2019 Distinguished Merit Awardee: Zhiyong Ma
“Working for a very driven assistant professor can be a plus. I was Prof. Allen’s first PhD student. Both he and I had very clear motivations. I wanted to be out on time while he needed a tenure. I was lucky enough to get all the attentions from Les. We worked together on the experimental designs and we discussed and revised papers together. We saw each other 7 days a week,” said Ma. “Les is results driven, a bit impatient, and very adept at quickly translating something conceptual to simple apparatus. His group developed some of the unique research capabilities for studying nanoscale materials. We all benefitted greatly from his very demanding training. One thing worth to be brought up is that Les gave me the free rein to define my thesis project and allowed me to pursue other research interest and collaboration. This had not only helped develop my research style but also expanded my research scope and adaptability.”
Currently, Ma is with Intel as Vice President of their Technology and Manufacturing Group and Director of their Technology and Manufacturing Labs. Ma is responsible for all aspects of labs operation in support of silicon and assembly technology development and manufacturing, product fault diagnostics, and silicon and platform benchmarking.
“My training at MatSE laid down a very solid foundation for my career in semiconductor industry. I especially appreciated the unique interdisciplinary collaborative research environment within CSL (coordinated science laboratory) and MRL (materials research laboratory). It promoted very productive collaborations and led to numerous scientific breakthroughs. I still use some of methodology I learned then to my organization whenever I can.”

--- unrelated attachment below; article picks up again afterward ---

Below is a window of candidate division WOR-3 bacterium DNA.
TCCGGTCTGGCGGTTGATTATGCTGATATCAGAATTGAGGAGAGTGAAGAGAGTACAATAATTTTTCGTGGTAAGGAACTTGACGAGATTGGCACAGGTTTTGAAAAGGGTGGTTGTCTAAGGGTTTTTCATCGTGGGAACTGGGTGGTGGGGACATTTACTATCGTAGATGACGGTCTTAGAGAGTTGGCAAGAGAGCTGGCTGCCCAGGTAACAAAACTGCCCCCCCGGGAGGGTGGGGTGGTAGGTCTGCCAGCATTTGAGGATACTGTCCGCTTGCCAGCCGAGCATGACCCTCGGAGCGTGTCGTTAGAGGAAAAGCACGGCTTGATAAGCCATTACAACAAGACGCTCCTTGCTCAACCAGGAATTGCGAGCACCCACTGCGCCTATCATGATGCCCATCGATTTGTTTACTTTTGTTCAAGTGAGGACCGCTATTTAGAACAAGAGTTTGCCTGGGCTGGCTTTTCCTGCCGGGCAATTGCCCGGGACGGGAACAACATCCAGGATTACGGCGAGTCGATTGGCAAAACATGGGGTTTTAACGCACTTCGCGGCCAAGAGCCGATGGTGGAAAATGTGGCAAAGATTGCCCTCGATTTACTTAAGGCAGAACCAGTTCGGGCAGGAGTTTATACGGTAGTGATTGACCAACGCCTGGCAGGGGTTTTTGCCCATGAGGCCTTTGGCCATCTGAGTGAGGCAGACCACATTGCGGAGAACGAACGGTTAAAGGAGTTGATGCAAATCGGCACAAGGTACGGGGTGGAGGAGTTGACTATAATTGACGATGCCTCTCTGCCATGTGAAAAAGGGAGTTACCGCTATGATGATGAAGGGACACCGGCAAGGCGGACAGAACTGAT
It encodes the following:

Additionally, Ma is engaged with universities around the Pacific Northwest, helping sponsor research, hosting technical workshops, and helping students and faculty grow. Ma is an active member and currently co-chair of the AVS topical conference on Frontier for Characterization and Metrology for Nanoelectronics with NIST and IMEC.
For current students, Ma has this advice: “Follow your passion, be curious. Getting a degree is less important than developing all the necessary skills to become a competent, adaptable researcher or technologist for tomorrow’s challenges. Machine learning, artificial intelligence, and autonomous driving rely heavily on continued advancement of computing power. The future of nanoelectronics is all about materials innovations. You are definitely in the right field and have a very bright future.”